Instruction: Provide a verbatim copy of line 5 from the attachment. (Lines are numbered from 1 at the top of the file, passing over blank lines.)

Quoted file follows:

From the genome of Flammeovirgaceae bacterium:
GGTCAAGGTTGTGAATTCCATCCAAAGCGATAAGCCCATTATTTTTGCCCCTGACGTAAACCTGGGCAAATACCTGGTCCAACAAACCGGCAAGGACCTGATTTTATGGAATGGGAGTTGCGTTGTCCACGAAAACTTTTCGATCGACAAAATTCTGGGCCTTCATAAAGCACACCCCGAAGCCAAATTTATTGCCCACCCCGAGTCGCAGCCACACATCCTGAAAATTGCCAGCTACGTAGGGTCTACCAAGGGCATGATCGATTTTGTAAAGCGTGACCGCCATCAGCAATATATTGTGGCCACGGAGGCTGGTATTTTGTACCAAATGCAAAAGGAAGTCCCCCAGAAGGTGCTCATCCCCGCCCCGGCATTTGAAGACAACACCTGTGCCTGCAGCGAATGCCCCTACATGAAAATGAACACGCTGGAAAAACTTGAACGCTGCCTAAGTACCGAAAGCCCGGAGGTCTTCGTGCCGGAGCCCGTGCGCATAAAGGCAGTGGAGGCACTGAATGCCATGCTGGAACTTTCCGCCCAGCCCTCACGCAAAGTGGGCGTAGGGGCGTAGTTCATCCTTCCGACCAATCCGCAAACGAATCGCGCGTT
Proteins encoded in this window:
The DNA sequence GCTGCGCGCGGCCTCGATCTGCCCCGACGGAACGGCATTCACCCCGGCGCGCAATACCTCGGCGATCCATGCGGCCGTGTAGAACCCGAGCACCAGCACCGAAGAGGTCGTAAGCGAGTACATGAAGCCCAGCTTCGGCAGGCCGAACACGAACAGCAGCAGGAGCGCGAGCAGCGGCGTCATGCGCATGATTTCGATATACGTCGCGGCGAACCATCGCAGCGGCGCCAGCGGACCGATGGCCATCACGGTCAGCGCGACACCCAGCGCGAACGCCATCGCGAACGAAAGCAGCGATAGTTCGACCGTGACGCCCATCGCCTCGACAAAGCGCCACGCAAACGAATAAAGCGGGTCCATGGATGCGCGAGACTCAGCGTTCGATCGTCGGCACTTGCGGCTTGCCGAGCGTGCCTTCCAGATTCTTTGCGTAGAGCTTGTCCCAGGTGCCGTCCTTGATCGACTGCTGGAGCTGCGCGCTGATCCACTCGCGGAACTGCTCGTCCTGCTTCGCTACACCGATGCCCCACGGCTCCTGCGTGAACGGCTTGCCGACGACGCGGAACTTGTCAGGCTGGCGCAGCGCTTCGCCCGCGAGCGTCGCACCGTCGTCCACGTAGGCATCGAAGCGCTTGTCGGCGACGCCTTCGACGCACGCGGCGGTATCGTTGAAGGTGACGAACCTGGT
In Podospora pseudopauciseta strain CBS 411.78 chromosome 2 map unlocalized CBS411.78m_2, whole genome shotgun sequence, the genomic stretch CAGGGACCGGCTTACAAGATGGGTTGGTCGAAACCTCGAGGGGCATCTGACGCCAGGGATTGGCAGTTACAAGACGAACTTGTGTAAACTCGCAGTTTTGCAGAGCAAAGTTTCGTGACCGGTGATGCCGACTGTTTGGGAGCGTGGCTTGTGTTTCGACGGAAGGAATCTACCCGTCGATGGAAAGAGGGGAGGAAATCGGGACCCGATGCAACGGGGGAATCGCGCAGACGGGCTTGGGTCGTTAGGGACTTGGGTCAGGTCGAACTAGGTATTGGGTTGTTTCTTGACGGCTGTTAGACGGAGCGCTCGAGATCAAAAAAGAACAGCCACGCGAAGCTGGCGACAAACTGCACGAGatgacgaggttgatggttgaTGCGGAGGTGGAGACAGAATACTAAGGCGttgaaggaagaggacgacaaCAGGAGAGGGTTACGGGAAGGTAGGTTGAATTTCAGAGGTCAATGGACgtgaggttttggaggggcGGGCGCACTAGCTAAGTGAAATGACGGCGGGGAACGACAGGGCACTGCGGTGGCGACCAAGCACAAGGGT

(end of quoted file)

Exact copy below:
In Podospora pseudopauciseta strain CBS 411.78 chromosome 2 map unlocalized CBS411.78m_2, whole genome shotgun sequence, the genomic stretch CAGGGACCGGCTTACAAGATGGGTTGGTCGAAACCTCGAGGGGCATCTGACGCCAGGGATTGGCAGTTACAAGACGAACTTGTGTAAACTCGCAGTTTTGCAGAGCAAAGTTTCGTGACCGGTGATGCCGACTGTTTGGGAGCGTGGCTTGTGTTTCGACGGAAGGAATCTACCCGTCGATGGAAAGAGGGGAGGAAATCGGGACCCGATGCAACGGGGGAATCGCGCAGACGGGCTTGGGTCGTTAGGGACTTGGGTCAGGTCGAACTAGGTATTGGGTTGTTTCTTGACGGCTGTTAGACGGAGCGCTCGAGATCAAAAAAGAACAGCCACGCGAAGCTGGCGACAAACTGCACGAGatgacgaggttgatggttgaTGCGGAGGTGGAGACAGAATACTAAGGCGttgaaggaagaggacgacaaCAGGAGAGGGTTACGGGAAGGTAGGTTGAATTTCAGAGGTCAATGGACgtgaggttttggaggggcGGGCGCACTAGCTAAGTGAAATGACGGCGGGGAACGACAGGGCACTGCGGTGGCGACCAAGCACAAGGGT